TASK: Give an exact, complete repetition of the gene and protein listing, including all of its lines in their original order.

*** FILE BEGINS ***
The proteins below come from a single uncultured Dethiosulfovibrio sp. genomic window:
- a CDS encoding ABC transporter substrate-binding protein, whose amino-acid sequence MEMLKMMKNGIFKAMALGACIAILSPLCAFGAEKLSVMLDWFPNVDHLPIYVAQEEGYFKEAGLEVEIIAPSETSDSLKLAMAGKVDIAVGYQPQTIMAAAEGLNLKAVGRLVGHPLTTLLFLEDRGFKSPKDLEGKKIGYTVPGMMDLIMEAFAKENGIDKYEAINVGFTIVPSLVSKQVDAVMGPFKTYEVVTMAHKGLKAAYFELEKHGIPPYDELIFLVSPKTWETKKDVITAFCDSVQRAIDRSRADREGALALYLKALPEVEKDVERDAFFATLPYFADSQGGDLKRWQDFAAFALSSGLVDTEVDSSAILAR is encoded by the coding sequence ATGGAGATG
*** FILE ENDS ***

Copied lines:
The proteins below come from a single uncultured Dethiosulfovibrio sp. genomic window:
- a CDS encoding ABC transporter substrate-binding protein, whose amino-acid sequence MEMLKMMKNGIFKAMALGACIAILSPLCAFGAEKLSVMLDWFPNVDHLPIYVAQEEGYFKEAGLEVEIIAPSETSDSLKLAMAGKVDIAVGYQPQTIMAAAEGLNLKAVGRLVGHPLTTLLFLEDRGFKSPKDLEGKKIGYTVPGMMDLIMEAFAKENGIDKYEAINVGFTIVPSLVSKQVDAVMGPFKTYEVVTMAHKGLKAAYFELEKHGIPPYDELIFLVSPKTWETKKDVITAFCDSVQRAIDRSRADREGALALYLKALPEVEKDVERDAFFATLPYFADSQGGDLKRWQDFAAFALSSGLVDTEVDSSAILAR is encoded by the coding sequence ATGGAGATG